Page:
I spent most of 2014 in Italy, first doing a long 3-month residency at the Scuola Internazionale di Grafica in Venice, then in Tusa, Sicily, laying the groundwork for Officina Stamperia del Notaio with my co-founder and collaborator Alfonsina Bellomo. In the fall I was based in Cortona where I was teaching drawing with the University of Georgia’s Studies Abroad Program.
The fall in Cortona was inspiring and watching the atmosphere change through a veil of plants each evening from the printmaking studio had an influence on my work. The quiet evenings in the studio reminded me of the months I spent there as a student ten years earlier. While reflecting on my future plans for Officina Stamperia del Notaio in Tusa, I came to the decision to seriously begin looking for an etching press to buy to construct a printshop component of the residency space in Tusa. I was able to learn through my fellow colleague and printmaker Sergei Tsvetkov and some contacts in Venice that a Lazzarini Firenze model press was for sale in Urbino.
After the end of the semester, I returned to Venice for a while and paid a visit to Urbino to view the press with fellow artist and collaborator Andrea Buffolo. We traveled by train and bus from Venice to Urbino via Bologna and Pesaro on a dark, foggy late November night, and upon seeing the press I decided to go ahead and make plans for the purchase and eventual delivery of the press in Tusa. In December I returned to Philadelphia and continued work on Officina Stamperia del Notaio and plans for Due South with Marianne Bernstein and Cindi Ettinger.
In May 2015 I returned to Italy and in June, after an excursion to the craters of Mount Etna my press finally arrived in Tusa. Because the resilient and tenacious ginestra is one of the first plants to take root in the rocky lava covered landscape on the slopes of Etna, and was blooming profusely across the island in that season when my press arrived, I felt Ginestra would be the perfect name for this press. Once it arrived and we placed it safely in storage, we could begin the work of turning the pollaio adjacent to the residency studio and exhibition space into a printshop and a home for Ginestra.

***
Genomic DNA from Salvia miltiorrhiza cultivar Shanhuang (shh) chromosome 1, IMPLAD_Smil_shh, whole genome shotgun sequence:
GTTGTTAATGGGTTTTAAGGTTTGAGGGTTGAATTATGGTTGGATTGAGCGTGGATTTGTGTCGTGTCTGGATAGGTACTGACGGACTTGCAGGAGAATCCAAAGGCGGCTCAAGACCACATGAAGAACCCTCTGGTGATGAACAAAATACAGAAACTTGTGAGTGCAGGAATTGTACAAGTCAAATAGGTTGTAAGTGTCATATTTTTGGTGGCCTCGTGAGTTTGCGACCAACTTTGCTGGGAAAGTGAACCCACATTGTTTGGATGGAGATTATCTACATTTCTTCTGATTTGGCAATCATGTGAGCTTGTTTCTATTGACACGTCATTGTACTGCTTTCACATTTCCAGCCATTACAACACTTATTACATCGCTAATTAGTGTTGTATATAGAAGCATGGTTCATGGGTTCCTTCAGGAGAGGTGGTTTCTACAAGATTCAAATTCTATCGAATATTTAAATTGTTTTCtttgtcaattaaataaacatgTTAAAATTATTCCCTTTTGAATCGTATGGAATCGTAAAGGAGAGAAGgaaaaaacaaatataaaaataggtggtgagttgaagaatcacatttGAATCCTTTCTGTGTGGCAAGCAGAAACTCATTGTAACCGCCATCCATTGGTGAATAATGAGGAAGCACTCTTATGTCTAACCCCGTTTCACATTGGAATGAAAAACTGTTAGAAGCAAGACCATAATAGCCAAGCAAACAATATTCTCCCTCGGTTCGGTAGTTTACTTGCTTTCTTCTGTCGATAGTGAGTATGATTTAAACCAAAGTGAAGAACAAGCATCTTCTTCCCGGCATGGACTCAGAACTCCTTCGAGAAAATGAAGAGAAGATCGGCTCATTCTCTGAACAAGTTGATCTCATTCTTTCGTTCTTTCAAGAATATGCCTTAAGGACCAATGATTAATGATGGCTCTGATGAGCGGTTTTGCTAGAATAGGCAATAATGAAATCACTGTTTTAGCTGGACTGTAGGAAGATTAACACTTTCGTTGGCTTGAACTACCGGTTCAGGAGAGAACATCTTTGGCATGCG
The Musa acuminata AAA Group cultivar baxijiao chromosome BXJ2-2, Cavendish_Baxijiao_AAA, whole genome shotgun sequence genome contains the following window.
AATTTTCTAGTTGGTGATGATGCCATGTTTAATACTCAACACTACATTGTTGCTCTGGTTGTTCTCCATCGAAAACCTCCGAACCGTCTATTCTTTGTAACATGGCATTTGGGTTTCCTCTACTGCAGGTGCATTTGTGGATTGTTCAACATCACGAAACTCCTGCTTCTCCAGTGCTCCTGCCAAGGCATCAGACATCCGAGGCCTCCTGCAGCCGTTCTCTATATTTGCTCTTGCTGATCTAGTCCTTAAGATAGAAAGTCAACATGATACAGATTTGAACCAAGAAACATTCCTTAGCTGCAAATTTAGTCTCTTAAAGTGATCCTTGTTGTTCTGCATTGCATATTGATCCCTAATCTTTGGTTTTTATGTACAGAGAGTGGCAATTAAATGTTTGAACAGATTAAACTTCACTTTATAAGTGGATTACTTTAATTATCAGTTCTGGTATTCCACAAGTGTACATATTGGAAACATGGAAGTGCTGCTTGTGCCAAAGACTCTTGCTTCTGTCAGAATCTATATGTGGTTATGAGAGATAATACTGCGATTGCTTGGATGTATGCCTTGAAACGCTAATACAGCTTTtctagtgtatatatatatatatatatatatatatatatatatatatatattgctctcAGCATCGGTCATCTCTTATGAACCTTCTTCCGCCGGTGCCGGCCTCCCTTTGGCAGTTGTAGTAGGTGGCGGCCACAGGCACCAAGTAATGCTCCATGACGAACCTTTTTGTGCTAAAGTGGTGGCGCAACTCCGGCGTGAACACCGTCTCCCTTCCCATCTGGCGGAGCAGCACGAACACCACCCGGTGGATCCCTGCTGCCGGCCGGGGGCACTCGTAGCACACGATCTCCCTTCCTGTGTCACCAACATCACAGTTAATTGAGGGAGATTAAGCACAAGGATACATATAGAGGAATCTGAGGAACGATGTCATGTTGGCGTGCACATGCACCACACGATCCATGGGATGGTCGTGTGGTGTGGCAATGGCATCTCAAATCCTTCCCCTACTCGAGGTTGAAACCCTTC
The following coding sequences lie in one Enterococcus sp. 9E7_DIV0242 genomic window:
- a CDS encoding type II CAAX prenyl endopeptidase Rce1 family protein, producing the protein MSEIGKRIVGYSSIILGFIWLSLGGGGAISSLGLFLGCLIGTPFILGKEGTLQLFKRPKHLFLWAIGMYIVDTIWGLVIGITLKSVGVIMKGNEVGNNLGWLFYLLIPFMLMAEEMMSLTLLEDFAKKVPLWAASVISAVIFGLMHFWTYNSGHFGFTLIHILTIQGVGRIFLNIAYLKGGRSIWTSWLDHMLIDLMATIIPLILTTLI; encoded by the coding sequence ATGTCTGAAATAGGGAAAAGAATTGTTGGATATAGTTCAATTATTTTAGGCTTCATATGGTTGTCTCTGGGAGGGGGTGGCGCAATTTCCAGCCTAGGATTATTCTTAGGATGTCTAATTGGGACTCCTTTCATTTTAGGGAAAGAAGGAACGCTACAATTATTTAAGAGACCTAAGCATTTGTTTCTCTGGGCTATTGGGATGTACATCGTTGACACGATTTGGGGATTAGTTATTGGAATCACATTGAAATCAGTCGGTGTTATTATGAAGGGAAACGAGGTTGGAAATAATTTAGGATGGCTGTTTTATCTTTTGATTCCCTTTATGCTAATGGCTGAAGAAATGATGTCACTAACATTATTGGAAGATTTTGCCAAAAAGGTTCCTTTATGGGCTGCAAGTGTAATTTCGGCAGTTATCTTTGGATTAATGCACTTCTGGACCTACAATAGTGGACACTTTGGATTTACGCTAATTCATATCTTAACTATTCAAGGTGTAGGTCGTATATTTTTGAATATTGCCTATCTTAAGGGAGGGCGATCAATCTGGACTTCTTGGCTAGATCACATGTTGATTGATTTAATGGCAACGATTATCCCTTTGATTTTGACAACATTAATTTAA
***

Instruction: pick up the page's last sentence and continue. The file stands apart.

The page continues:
The construction began and I headed back to Venice to work on another small project at the Scuola Internazionale di Grafica and to collect some more materials to take down to Tusa.
Traveling by train from Venice to Rome and Tarquinia to spend a few days visiting friends, we proceeded, loaded with printmaking materials tools and even acid trays, to board an overnight bus and ferry from Rome to Tusa.
Arriving in Tusa, Alfonsina and I continued to make progress on Officina Stamperia del Notaio’s little printshop, and we ran a cyanotype and alternative process photography workshop with Andrea Buffolo, welcomed Marianne Bernstein and some of the artists from Due South, and hosted an author series called Tusa Nero su Bianco. You can learn more about all of these projects by visiting those links on our main page!